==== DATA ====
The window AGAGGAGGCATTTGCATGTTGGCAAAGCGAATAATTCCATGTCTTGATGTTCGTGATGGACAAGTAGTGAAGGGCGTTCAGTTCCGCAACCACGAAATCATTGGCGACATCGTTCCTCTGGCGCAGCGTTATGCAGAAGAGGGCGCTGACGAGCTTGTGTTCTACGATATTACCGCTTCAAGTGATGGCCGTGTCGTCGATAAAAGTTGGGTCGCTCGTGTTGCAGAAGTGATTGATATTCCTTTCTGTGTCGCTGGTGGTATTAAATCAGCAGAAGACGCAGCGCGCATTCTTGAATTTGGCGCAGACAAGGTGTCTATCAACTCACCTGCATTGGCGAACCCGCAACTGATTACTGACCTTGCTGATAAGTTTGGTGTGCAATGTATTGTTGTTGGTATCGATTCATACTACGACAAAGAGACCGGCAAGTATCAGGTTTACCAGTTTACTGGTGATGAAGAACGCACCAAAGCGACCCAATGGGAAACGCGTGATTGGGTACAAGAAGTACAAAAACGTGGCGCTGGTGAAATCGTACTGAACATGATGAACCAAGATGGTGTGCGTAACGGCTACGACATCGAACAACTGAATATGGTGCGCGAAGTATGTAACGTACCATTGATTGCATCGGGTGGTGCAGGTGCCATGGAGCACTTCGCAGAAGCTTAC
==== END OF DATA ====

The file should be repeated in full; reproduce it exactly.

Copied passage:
The window AGAGGAGGCATTTGCATGTTGGCAAAGCGAATAATTCCATGTCTTGATGTTCGTGATGGACAAGTAGTGAAGGGCGTTCAGTTCCGCAACCACGAAATCATTGGCGACATCGTTCCTCTGGCGCAGCGTTATGCAGAAGAGGGCGCTGACGAGCTTGTGTTCTACGATATTACCGCTTCAAGTGATGGCCGTGTCGTCGATAAAAGTTGGGTCGCTCGTGTTGCAGAAGTGATTGATATTCCTTTCTGTGTCGCTGGTGGTATTAAATCAGCAGAAGACGCAGCGCGCATTCTTGAATTTGGCGCAGACAAGGTGTCTATCAACTCACCTGCATTGGCGAACCCGCAACTGATTACTGACCTTGCTGATAAGTTTGGTGTGCAATGTATTGTTGTTGGTATCGATTCATACTACGACAAAGAGACCGGCAAGTATCAGGTTTACCAGTTTACTGGTGATGAAGAACGCACCAAAGCGACCCAATGGGAAACGCGTGATTGGGTACAAGAAGTACAAAAACGTGGCGCTGGTGAAATCGTACTGAACATGATGAACCAAGATGGTGTGCGTAACGGCTACGACATCGAACAACTGAATATGGTGCGCGAAGTATGTAACGTACCATTGATTGCATCGGGTGGTGCAGGTGCCATGGAGCACTTCGCAGAAGCTTAC